What are the Grounds for a Divorce in Michigan?
Michigan is a No-Fault Divorce State
Michigan is a no-fault divorce state, which means you do not have to prove fault to get a divorce.
Michigan’s only requirement is that a party establishes that “there has been a breakdown in the marital relationship to the extent that the objects of matrimony have been destroyed and there remains no reasonable likelihood that the marriage can be preserved.”
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This is essentially the same as citing “irreconcilable differences.” No one will go into the details of why you believe there has been a breakdown in the marital relationship, just as long as you establish that there generally is a breakdown and that you believe there is no chance of reconciliation.
What About with Child Custody, Spousal Support or Property Settlement?
It is important to note that even though Michigan is a no-fault state, it doesn’t necessarily mean fault won’t be considered in the divorce. In fact, the Judge may consider fault in deciding custody, parenting time, spousal support and/or property settlement. For example, if a spouse claims the other spouse was abusive, it may impact the determination of custody if it is found it is not in the best interests of the child to spend time with the alleged abusive parent. Or if one spouse was unfaithful, it may impact property settlement issues. It is extremely important that you discuss the details of your marriage and family life with an experienced attorney that you can trust to determine whether those issues will arise in your divorce.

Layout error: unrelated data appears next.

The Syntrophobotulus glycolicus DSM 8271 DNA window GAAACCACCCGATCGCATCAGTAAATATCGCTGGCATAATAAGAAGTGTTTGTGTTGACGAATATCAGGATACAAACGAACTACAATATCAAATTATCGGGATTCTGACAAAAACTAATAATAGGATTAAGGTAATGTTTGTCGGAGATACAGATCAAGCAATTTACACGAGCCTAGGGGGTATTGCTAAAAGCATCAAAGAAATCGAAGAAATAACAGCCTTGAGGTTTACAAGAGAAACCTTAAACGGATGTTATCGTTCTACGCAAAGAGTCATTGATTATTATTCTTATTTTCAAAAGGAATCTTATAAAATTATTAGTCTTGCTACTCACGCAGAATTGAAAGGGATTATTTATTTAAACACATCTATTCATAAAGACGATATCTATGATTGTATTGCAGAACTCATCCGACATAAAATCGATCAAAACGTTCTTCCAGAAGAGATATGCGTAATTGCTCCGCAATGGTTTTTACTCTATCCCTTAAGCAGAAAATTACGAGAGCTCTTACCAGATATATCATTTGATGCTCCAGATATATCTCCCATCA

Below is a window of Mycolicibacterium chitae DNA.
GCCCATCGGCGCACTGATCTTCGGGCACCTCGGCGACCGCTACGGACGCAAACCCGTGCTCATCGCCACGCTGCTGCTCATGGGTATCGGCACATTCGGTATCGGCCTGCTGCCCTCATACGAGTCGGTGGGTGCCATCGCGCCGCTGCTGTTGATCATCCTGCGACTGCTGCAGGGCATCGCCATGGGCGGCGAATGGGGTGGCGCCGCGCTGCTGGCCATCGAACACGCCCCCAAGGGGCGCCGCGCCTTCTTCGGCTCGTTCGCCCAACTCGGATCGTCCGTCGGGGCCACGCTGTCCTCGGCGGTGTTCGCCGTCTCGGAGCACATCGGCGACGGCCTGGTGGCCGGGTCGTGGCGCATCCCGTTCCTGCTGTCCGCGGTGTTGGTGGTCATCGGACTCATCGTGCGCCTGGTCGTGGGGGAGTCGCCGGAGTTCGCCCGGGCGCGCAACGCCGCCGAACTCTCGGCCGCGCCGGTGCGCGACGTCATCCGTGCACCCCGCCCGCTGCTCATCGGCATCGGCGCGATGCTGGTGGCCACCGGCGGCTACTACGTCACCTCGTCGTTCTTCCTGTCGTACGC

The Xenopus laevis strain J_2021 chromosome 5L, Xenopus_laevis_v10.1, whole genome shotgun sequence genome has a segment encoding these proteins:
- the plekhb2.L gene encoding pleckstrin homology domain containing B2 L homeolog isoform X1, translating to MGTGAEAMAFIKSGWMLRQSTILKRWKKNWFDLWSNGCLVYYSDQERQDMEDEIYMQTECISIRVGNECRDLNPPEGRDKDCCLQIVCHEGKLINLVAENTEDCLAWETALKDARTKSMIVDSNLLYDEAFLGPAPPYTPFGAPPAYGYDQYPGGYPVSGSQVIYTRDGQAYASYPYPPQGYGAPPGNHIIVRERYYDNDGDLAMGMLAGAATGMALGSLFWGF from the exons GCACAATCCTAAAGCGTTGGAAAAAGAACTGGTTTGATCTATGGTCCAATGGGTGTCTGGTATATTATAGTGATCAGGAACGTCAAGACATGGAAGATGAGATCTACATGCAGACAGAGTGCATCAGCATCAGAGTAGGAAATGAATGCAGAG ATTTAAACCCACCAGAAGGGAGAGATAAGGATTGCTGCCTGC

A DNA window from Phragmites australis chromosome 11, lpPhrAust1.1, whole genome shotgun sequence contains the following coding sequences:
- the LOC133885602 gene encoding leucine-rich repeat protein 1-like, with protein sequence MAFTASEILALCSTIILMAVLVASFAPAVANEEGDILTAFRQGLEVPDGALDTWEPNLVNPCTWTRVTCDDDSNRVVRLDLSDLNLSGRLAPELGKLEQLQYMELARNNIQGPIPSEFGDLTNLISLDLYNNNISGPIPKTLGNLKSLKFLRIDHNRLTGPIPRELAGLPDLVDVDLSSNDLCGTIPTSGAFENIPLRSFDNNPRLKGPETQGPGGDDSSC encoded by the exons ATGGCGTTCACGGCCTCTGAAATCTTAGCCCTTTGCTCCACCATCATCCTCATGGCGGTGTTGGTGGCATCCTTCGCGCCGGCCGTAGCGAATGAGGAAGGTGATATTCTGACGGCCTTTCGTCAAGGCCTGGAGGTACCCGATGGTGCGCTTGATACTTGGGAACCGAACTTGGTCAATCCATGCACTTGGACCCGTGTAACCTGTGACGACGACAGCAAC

How can I Divorce if my Spouse doesn't Agree?
Many people wonder what happens if one spouse wants a divorce and the other doesn’t. Unfortunately, the parties do not have to agree to obtain a divorce. It only takes one spouse to begin the process and the other party cannot stop a divorce from continuing. However, should the parties reconcile, they can dismiss the divorce complaint any time prior to a Judgment of Divorce entering.
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Posted on February 7, 2014 by in Family Law